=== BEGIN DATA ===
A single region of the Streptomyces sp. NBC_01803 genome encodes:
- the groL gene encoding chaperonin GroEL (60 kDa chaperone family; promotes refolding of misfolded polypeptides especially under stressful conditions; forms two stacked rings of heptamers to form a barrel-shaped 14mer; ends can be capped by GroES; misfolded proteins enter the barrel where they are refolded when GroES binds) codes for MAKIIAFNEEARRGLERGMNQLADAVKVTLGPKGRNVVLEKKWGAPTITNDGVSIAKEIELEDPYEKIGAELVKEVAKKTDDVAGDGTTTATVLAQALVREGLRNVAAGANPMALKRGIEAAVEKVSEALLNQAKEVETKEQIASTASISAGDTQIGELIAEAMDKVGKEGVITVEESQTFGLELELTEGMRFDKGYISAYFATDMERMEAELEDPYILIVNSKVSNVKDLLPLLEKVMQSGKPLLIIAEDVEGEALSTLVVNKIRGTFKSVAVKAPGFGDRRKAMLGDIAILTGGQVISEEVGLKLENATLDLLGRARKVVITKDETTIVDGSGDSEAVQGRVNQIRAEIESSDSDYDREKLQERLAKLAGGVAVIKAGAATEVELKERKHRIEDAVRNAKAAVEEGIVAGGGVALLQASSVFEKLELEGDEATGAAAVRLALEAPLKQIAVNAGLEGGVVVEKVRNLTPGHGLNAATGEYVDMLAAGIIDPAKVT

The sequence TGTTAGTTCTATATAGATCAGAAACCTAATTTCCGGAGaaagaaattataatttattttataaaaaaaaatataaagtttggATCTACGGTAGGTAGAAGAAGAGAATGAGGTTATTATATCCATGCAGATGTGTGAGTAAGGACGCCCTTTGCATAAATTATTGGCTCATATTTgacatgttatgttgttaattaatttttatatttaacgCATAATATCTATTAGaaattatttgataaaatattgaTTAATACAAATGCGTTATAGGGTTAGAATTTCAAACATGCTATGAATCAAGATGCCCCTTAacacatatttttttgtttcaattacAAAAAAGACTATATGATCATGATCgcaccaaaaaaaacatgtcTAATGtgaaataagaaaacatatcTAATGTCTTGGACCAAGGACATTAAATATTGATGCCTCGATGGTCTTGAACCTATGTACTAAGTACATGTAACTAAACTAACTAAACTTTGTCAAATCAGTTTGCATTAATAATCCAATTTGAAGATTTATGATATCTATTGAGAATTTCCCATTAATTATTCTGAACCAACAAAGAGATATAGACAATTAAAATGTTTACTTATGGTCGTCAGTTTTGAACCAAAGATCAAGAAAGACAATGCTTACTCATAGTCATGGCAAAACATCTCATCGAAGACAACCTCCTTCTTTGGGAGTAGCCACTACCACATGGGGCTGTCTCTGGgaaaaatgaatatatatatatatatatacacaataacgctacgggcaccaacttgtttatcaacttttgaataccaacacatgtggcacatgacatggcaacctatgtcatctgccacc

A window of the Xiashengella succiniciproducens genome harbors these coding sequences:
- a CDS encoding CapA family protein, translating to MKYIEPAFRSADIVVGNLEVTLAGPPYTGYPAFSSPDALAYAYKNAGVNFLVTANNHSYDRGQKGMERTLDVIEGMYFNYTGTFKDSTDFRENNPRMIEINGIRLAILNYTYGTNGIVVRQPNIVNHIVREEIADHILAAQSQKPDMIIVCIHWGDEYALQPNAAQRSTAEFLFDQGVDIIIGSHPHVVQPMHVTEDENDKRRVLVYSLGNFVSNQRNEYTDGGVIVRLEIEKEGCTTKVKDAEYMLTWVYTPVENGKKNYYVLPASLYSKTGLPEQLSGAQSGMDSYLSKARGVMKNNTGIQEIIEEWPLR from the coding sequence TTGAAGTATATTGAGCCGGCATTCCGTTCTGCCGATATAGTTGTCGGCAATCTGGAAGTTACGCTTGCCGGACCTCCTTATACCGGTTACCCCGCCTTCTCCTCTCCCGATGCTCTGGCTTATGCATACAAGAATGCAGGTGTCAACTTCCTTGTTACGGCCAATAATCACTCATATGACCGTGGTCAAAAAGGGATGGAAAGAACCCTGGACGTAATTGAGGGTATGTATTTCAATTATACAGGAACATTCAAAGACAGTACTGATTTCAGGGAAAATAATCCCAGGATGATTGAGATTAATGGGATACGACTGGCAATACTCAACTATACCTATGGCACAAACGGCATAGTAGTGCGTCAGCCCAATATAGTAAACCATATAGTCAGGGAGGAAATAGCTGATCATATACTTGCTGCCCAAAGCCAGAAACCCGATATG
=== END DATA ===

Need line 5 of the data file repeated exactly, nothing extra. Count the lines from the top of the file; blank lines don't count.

- a CDS encoding CapA family protein, translating to MKYIEPAFRSADIVVGNLEVTLAGPPYTGYPAFSSPDALAYAYKNAGVNFLVTANNHSYDRGQKGMERTLDVIEGMYFNYTGTFKDSTDFRENNPRMIEINGIRLAILNYTYGTNGIVVRQPNIVNHIVREEIADHILAAQSQKPDMIIVCIHWGDEYALQPNAAQRSTAEFLFDQGVDIIIGSHPHVVQPMHVTEDENDKRRVLVYSLGNFVSNQRNEYTDGGVIVRLEIEKEGCTTKVKDAEYMLTWVYTPVENGKKNYYVLPASLYSKTGLPEQLSGAQSGMDSYLSKARGVMKNNTGIQEIIEEWPLR from the coding sequence TTGAAGTATATTGAGCCGGCATTCCGTTCTGCCGATATAGTTGTCGGCAATCTGGAAGTTACGCTTGCCGGACCTCCTTATACCGGTTACCCCGCCTTCTCCTCTCCCGATGCTCTGGCTTATGCATACAAGAATGCAGGTGTCAACTTCCTTGTTACGGCCAATAATCACTCATATGACCGTGGTCAAAAAGGGATGGAAAGAACCCTGGACGTAATTGAGGGTATGTATTTCAATTATACAGGAACATTCAAAGACAGTACTGATTTCAGGGAAAATAATCCCAGGATGATTGAGATTAATGGGATACGACTGGCAATACTCAACTATACCTATGGCACAAACGGCATAGTAGTGCGTCAGCCCAATATAGTAAACCATATAGTCAGGGAGGAAATAGCTGATCATATACTTGCTGCCCAAAGCCAGAAACCCGATATG